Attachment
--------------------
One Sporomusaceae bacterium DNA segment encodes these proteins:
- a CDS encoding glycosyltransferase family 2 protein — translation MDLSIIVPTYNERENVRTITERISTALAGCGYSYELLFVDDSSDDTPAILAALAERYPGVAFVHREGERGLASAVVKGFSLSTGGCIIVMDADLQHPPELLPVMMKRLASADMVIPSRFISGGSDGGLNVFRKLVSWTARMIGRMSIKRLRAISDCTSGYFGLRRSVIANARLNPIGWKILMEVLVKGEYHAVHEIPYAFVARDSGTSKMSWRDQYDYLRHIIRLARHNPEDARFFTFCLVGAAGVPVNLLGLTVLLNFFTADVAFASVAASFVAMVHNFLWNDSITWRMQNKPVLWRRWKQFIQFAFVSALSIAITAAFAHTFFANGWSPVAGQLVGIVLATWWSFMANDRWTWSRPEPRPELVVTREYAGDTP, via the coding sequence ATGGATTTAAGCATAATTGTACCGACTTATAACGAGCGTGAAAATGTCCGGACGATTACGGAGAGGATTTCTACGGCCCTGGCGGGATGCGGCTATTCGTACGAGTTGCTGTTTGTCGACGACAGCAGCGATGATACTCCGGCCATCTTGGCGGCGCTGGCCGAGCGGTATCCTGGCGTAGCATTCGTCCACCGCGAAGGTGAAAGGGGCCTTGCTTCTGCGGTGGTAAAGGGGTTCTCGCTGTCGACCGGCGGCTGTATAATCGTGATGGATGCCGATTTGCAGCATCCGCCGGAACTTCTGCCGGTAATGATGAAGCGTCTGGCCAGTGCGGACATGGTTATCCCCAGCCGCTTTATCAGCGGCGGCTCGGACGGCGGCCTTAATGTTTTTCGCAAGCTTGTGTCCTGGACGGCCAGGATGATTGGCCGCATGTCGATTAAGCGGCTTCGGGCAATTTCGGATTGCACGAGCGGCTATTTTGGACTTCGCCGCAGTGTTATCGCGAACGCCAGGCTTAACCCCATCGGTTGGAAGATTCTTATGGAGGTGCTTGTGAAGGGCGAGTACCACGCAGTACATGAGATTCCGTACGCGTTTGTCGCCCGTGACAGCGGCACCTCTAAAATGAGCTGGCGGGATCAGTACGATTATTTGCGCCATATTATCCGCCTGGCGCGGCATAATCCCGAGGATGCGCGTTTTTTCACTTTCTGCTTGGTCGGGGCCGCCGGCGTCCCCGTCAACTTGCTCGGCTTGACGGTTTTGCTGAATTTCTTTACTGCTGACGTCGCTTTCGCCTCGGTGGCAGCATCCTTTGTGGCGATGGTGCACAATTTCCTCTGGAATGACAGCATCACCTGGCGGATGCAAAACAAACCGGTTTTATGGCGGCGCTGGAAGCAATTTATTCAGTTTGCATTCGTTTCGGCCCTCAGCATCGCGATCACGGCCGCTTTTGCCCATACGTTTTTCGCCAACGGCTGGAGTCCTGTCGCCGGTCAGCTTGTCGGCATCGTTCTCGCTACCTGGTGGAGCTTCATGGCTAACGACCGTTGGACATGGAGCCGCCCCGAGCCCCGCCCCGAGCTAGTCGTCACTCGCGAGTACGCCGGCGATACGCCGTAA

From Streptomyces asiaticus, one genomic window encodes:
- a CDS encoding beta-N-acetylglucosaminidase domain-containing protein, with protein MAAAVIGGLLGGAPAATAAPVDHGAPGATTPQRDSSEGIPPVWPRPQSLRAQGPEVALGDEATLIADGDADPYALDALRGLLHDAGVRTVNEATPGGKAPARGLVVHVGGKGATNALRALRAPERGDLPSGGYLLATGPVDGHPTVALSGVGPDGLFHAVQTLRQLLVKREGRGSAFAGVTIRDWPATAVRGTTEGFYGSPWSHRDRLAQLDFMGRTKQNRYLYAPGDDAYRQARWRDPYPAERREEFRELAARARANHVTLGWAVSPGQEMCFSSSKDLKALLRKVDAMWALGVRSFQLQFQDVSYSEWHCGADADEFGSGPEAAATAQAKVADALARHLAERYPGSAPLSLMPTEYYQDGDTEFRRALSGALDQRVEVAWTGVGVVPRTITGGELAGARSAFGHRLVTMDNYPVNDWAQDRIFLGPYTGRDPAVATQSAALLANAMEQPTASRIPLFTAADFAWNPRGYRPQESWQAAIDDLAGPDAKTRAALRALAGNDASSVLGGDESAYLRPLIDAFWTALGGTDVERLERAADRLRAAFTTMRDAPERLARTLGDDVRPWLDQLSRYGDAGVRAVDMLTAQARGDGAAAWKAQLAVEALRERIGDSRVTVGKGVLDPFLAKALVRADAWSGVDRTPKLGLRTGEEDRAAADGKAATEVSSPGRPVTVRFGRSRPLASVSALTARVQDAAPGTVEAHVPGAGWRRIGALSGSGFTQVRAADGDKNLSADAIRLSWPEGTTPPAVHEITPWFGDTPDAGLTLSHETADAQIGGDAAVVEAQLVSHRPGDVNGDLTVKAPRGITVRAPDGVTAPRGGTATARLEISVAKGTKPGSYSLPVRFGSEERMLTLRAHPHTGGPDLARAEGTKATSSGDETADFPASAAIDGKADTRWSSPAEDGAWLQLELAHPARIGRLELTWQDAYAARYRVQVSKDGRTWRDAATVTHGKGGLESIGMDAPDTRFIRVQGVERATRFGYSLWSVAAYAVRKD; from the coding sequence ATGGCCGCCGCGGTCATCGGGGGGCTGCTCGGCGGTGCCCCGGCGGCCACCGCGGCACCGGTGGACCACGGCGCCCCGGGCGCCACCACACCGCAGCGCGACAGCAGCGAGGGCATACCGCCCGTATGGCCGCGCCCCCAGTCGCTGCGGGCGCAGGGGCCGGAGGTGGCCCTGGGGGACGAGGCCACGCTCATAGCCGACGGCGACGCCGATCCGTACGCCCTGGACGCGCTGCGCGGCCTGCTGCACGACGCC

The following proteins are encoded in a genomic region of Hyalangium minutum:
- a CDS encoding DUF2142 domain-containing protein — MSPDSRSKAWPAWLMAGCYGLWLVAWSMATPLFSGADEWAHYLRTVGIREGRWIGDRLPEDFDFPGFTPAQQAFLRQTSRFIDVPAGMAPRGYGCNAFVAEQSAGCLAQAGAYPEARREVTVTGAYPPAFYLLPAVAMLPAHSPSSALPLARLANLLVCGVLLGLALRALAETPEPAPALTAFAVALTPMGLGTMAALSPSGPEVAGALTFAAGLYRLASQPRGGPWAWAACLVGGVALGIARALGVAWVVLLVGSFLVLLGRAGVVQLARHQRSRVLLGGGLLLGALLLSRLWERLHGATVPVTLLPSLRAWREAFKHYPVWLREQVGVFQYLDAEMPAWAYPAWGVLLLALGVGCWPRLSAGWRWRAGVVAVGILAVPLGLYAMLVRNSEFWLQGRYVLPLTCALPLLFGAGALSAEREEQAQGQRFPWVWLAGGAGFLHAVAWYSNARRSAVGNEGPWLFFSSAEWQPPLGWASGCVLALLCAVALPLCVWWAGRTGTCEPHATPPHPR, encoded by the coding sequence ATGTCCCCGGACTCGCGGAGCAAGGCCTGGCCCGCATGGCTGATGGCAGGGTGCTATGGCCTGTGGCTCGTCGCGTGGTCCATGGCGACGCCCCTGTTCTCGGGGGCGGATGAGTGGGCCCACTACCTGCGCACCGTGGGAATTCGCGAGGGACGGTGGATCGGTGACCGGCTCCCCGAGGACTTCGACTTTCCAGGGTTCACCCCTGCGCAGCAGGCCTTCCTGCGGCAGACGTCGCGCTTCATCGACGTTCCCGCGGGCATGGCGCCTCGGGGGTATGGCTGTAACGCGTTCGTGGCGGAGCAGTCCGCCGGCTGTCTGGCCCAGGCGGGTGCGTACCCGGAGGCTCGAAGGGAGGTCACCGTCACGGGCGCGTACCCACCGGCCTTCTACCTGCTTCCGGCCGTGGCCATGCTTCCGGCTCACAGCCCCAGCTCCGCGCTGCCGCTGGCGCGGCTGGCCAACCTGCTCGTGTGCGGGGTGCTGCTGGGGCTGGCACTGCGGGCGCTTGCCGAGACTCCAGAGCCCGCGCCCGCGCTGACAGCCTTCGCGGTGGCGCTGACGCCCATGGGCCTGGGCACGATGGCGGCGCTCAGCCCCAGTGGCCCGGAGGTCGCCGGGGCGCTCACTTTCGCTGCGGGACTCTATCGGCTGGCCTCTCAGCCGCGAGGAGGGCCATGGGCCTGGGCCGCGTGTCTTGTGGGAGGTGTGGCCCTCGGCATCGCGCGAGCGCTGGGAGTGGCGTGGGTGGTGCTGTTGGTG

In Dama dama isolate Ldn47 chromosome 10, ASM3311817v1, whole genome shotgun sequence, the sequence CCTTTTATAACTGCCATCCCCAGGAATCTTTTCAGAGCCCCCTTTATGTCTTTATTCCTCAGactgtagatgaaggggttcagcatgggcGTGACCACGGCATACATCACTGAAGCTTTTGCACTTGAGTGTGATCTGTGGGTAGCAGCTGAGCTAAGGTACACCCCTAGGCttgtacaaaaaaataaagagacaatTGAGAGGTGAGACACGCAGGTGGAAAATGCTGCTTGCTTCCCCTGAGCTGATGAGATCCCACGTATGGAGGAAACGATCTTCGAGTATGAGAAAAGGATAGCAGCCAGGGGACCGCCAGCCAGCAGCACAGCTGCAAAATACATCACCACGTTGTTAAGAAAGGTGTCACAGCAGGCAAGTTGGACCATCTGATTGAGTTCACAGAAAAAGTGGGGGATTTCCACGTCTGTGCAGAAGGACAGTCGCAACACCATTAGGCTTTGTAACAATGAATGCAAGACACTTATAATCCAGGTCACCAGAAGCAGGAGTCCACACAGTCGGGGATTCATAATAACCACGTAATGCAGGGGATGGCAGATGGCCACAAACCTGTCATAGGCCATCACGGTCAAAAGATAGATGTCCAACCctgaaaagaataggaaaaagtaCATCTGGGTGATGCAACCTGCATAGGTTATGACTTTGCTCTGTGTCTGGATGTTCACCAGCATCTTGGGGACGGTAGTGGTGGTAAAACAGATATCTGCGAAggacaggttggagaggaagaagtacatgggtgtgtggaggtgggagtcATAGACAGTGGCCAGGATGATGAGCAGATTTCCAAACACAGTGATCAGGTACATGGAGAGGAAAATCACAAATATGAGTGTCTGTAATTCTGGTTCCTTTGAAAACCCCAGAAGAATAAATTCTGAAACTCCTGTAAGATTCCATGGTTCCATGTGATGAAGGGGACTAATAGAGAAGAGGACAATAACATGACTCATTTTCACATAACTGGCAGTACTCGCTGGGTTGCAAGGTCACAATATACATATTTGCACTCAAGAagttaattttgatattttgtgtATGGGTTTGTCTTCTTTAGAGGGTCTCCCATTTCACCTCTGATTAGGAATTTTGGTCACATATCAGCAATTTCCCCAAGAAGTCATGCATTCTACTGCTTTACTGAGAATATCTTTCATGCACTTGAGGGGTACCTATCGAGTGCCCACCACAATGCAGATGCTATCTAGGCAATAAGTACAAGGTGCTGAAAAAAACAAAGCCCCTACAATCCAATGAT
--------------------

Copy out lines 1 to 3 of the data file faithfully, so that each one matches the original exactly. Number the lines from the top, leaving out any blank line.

One Sporomusaceae bacterium DNA segment encodes these proteins:
- a CDS encoding glycosyltransferase family 2 protein — translation MDLSIIVPTYNERENVRTITERISTALAGCGYSYELLFVDDSSDDTPAILAALAERYPGVAFVHREGERGLASAVVKGFSLSTGGCIIVMDADLQHPPELLPVMMKRLASADMVIPSRFISGGSDGGLNVFRKLVSWTARMIGRMSIKRLRAISDCTSGYFGLRRSVIANARLNPIGWKILMEVLVKGEYHAVHEIPYAFVARDSGTSKMSWRDQYDYLRHIIRLARHNPEDARFFTFCLVGAAGVPVNLLGLTVLLNFFTADVAFASVAASFVAMVHNFLWNDSITWRMQNKPVLWRRWKQFIQFAFVSALSIAITAAFAHTFFANGWSPVAGQLVGIVLATWWSFMANDRWTWSRPEPRPELVVTREYAGDTP, via the coding sequence ATGGATTTAAGCATAATTGTACCGACTTATAACGAGCGTGAAAATGTCCGGACGATTACGGAGAGGATTTCTACGGCCCTGGCGGGATGCGGCTATTCGTACGAGTTGCTGTTTGTCGACGACAGCAGCGATGATACTCCGGCCATCTTGGCGGCGCTGGCCGAGCGGTATCCTGGCGTAGCATTCGTCCACCGCGAAGGTGAAAGGGGCCTTGCTTCTGCGGTGGTAAAGGGGTTCTCGCTGTCGACCGGCGGCTGTATAATCGTGATGGATGCCGATTTGCAGCATCCGCCGGAACTTCTGCCGGTAATGATGAAGCGTCTGGCCAGTGCGGACATGGTTATCCCCAGCCGCTTTATCAGCGGCGGCTCGGACGGCGGCCTTAATGTTTTTCGCAAGCTTGTGTCCTGGACGGCCAGGATGATTGGCCGCATGTCGATTAAGCGGCTTCGGGCAATTTCGGATTGCACGAGCGGCTATTTTGGACTTCGCCGCAGTGTTATCGCGAACGCCAGGCTTAACCCCATCGGTTGGAAGATTCTTATGGAGGTGCTTGTGAAGGGCGAGTACCACGCAGTACATGAGATTCCGTACGCGTTTGTCGCCCGTGACAGCGGCACCTCTAAAATGAGCTGGCGGGATCAGTACGATTATTTGCGCCATATTATCCGCCTGGCGCGGCATAATCCCGAGGATGCGCGTTTTTTCACTTTCTGCTTGGTCGGGGCCGCCGGCGTCCCCGTCAACTTGCTCGGCTTGACGGTTTTGCTGAATTTCTTTACTGCTGACGTCGCTTTCGCCTCGGTGGCAGCATCCTTTGTGGCGATGGTGCACAATTTCCTCTGGAATGACAGCATCACCTGGCGGATGCAAAACAAACCGGTTTTATGGCGGCGCTGGAAGCAATTTATTCAGTTTGCATTCGTTTCGGCCCTCAGCATCGCGATCACGGCCGCTTTTGCCCATACGTTTTTCGCCAACGGCTGGAGTCCTGTCGCCGGTCAGCTTGTCGGCATCGTTCTCGCTACCTGGTGGAGCTTCATGGCTAACGACCGTTGGACATGGAGCCGCCCCGAGCCCCGCCCCGAGCTAGTCGTCACTCGCGAGTACGCCGGCGATACGCCGTAA

From Streptomyces asiaticus, one genomic window encodes: